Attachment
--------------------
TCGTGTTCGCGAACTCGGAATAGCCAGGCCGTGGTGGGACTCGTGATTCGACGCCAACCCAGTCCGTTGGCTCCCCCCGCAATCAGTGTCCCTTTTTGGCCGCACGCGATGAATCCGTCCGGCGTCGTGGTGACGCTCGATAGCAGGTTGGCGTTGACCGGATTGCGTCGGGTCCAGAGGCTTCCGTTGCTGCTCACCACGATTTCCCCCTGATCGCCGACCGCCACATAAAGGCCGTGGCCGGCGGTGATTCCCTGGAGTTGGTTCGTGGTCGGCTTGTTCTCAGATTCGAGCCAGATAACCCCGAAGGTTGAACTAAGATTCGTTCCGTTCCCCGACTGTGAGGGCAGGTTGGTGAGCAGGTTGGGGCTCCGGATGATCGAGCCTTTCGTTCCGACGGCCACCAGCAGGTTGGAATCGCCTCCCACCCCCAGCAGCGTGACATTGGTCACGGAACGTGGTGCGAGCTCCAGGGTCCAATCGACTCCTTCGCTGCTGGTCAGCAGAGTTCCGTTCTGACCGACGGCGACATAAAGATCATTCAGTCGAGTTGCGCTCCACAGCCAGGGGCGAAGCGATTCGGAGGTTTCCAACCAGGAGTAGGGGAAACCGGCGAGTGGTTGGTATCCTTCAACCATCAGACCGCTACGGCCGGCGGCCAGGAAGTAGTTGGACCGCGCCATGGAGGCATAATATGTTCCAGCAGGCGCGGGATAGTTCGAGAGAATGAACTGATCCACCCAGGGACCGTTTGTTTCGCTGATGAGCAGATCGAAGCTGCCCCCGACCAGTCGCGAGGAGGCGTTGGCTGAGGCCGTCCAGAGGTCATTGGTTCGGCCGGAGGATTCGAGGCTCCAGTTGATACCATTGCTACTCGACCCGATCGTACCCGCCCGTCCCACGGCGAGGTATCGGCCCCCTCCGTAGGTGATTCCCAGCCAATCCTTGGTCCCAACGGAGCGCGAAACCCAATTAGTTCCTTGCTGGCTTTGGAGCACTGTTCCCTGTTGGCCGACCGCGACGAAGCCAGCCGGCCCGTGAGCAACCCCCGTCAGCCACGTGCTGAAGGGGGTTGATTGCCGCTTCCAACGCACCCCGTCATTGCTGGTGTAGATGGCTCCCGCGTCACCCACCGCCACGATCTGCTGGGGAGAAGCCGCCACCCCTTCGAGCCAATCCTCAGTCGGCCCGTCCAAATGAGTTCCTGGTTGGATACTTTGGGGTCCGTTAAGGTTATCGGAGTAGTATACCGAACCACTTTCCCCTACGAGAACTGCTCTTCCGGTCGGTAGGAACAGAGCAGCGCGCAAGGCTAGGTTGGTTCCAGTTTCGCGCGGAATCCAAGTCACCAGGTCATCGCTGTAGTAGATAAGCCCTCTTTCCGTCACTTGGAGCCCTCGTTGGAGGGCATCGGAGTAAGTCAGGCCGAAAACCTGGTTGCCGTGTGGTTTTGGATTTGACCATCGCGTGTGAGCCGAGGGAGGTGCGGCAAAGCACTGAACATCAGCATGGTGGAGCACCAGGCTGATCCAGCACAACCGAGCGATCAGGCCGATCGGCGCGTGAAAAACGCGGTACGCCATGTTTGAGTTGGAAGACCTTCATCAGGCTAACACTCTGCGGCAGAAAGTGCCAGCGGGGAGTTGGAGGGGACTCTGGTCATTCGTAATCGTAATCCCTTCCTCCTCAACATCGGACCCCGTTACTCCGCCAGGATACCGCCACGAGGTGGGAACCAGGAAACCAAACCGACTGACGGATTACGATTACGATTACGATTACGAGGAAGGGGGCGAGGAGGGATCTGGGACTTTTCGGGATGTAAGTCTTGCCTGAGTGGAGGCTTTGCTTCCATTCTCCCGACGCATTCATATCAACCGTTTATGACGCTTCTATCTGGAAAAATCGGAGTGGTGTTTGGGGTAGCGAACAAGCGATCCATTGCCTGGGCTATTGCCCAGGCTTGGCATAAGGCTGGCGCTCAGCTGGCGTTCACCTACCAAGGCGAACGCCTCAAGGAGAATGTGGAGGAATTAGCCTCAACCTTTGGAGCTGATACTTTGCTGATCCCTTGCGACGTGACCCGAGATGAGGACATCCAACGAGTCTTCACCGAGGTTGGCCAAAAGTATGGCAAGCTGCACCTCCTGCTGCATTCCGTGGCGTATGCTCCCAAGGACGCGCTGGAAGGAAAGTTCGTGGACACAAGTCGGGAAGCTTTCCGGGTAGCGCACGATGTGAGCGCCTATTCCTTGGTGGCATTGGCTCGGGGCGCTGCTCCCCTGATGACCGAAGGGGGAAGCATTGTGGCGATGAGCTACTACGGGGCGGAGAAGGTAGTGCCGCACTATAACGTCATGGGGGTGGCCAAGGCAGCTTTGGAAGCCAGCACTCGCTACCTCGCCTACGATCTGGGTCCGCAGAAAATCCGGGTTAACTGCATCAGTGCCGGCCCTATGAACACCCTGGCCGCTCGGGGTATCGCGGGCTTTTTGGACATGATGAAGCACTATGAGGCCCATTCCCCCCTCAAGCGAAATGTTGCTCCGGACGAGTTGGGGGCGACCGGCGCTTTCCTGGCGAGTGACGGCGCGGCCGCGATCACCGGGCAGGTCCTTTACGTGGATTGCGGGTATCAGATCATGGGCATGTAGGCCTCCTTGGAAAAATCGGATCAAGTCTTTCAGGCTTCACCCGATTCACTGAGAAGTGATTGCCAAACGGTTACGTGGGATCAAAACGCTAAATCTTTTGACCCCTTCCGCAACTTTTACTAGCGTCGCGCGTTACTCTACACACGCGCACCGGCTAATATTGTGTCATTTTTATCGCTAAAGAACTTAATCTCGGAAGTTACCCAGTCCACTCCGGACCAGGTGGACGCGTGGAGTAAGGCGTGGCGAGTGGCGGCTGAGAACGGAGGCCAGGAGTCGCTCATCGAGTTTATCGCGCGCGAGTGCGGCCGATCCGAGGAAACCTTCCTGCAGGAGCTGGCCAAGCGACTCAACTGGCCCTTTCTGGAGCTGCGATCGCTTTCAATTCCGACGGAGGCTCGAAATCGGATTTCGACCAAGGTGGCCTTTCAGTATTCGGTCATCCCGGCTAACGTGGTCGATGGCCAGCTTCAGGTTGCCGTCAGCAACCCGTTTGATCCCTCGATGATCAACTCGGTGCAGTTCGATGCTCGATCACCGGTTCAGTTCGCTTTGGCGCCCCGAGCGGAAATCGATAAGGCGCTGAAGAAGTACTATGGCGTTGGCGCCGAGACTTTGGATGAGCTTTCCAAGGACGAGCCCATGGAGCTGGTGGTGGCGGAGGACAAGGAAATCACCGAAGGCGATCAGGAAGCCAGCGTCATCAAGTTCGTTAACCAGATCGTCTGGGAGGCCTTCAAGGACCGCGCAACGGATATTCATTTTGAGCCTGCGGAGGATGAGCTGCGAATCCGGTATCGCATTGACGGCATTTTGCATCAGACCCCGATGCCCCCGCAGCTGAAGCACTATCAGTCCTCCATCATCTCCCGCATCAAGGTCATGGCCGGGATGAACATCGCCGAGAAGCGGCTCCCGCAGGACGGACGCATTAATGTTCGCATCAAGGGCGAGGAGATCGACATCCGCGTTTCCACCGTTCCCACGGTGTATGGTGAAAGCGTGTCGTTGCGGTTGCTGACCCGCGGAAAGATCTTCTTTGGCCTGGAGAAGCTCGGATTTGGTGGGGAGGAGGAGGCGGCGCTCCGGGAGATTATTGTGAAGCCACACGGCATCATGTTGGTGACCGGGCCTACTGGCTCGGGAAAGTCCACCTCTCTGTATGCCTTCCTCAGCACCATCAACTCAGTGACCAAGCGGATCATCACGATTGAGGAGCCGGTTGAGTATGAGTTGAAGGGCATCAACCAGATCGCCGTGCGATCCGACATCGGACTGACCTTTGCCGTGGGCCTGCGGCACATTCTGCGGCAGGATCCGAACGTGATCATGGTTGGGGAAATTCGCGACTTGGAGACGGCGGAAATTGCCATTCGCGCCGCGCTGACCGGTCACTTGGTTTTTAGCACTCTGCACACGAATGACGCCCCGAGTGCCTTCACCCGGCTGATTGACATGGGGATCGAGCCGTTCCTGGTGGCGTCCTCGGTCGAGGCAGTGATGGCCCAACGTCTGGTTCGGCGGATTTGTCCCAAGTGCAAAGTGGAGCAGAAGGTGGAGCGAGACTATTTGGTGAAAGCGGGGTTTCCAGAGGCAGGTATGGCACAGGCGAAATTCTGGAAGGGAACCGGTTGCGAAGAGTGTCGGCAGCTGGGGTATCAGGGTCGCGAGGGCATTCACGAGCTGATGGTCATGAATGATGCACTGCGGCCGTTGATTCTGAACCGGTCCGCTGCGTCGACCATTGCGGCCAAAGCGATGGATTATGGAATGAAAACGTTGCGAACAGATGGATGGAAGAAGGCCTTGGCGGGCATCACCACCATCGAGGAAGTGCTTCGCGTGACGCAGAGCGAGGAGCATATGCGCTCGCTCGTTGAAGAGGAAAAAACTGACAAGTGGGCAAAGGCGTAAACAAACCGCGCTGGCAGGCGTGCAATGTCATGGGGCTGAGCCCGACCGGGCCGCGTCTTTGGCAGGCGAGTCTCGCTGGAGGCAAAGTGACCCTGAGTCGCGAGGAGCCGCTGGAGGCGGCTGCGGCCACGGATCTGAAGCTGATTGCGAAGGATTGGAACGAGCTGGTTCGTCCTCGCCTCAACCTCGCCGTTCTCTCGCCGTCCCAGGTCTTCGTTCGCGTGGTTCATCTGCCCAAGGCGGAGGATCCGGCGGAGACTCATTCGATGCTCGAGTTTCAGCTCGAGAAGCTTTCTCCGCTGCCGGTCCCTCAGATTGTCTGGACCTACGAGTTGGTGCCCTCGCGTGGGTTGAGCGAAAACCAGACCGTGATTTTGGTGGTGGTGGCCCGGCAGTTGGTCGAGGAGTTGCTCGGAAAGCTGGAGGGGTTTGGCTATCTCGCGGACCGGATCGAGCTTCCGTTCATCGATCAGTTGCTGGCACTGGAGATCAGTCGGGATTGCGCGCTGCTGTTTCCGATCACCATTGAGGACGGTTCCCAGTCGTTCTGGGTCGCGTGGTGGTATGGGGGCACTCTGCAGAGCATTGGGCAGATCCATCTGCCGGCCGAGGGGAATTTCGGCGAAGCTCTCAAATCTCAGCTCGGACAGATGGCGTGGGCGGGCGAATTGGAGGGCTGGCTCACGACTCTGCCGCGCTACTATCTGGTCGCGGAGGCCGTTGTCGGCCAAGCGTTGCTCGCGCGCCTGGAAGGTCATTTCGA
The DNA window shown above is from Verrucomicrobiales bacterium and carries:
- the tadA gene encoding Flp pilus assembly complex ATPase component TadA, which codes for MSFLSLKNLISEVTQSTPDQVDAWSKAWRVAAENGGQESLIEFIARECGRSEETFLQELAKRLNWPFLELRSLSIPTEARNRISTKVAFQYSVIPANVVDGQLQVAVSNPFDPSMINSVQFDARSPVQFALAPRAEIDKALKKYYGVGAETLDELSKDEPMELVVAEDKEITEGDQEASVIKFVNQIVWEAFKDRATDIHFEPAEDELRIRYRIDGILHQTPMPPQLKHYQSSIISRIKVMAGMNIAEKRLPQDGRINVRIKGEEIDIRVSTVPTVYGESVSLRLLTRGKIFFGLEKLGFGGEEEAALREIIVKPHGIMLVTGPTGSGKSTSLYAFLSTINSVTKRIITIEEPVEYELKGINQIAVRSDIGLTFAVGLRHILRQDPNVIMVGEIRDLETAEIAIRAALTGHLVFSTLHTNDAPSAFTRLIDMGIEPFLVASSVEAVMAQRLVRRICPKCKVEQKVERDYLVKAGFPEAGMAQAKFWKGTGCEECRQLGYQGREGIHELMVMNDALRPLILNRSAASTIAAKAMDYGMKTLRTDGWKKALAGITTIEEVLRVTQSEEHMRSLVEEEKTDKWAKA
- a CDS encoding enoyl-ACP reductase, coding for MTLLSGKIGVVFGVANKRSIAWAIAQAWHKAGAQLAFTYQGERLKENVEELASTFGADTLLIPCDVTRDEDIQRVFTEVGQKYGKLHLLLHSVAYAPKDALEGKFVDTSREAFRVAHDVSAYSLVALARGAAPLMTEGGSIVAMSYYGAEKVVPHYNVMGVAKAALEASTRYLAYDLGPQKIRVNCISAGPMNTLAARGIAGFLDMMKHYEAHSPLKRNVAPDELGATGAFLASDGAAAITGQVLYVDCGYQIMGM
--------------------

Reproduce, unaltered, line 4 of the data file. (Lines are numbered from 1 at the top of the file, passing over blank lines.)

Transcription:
- a CDS encoding enoyl-ACP reductase, coding for MTLLSGKIGVVFGVANKRSIAWAIAQAWHKAGAQLAFTYQGERLKENVEELASTFGADTLLIPCDVTRDEDIQRVFTEVGQKYGKLHLLLHSVAYAPKDALEGKFVDTSREAFRVAHDVSAYSLVALARGAAPLMTEGGSIVAMSYYGAEKVVPHYNVMGVAKAALEASTRYLAYDLGPQKIRVNCISAGPMNTLAARGIAGFLDMMKHYEAHSPLKRNVAPDELGATGAFLASDGAAAITGQVLYVDCGYQIMGM